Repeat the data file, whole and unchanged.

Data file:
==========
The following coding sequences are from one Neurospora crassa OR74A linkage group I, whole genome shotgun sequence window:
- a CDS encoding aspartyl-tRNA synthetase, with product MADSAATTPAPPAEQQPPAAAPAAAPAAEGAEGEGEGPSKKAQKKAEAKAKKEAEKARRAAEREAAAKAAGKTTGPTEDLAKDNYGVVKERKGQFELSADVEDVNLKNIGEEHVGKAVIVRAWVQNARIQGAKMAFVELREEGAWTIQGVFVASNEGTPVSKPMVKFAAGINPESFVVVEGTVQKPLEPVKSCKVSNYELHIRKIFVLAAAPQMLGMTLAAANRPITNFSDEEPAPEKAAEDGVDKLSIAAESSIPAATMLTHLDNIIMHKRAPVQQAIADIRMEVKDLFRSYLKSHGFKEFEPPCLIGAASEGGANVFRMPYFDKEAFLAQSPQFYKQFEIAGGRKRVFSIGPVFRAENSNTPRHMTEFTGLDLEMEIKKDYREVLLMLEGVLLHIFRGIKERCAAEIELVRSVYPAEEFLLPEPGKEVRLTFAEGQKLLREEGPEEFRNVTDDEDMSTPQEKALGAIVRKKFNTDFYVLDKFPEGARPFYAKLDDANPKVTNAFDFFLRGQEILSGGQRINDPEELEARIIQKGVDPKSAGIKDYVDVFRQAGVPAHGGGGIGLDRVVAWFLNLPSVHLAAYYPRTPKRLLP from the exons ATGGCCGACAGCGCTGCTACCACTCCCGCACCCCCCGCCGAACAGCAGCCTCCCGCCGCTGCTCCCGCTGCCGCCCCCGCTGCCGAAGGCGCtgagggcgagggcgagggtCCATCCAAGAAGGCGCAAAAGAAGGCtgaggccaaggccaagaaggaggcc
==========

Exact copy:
The following coding sequences are from one Neurospora crassa OR74A linkage group I, whole genome shotgun sequence window:
- a CDS encoding aspartyl-tRNA synthetase, with product MADSAATTPAPPAEQQPPAAAPAAAPAAEGAEGEGEGPSKKAQKKAEAKAKKEAEKARRAAEREAAAKAAGKTTGPTEDLAKDNYGVVKERKGQFELSADVEDVNLKNIGEEHVGKAVIVRAWVQNARIQGAKMAFVELREEGAWTIQGVFVASNEGTPVSKPMVKFAAGINPESFVVVEGTVQKPLEPVKSCKVSNYELHIRKIFVLAAAPQMLGMTLAAANRPITNFSDEEPAPEKAAEDGVDKLSIAAESSIPAATMLTHLDNIIMHKRAPVQQAIADIRMEVKDLFRSYLKSHGFKEFEPPCLIGAASEGGANVFRMPYFDKEAFLAQSPQFYKQFEIAGGRKRVFSIGPVFRAENSNTPRHMTEFTGLDLEMEIKKDYREVLLMLEGVLLHIFRGIKERCAAEIELVRSVYPAEEFLLPEPGKEVRLTFAEGQKLLREEGPEEFRNVTDDEDMSTPQEKALGAIVRKKFNTDFYVLDKFPEGARPFYAKLDDANPKVTNAFDFFLRGQEILSGGQRINDPEELEARIIQKGVDPKSAGIKDYVDVFRQAGVPAHGGGGIGLDRVVAWFLNLPSVHLAAYYPRTPKRLLP from the exons ATGGCCGACAGCGCTGCTACCACTCCCGCACCCCCCGCCGAACAGCAGCCTCCCGCCGCTGCTCCCGCTGCCGCCCCCGCTGCCGAAGGCGCtgagggcgagggcgagggtCCATCCAAGAAGGCGCAAAAGAAGGCtgaggccaaggccaagaaggaggcc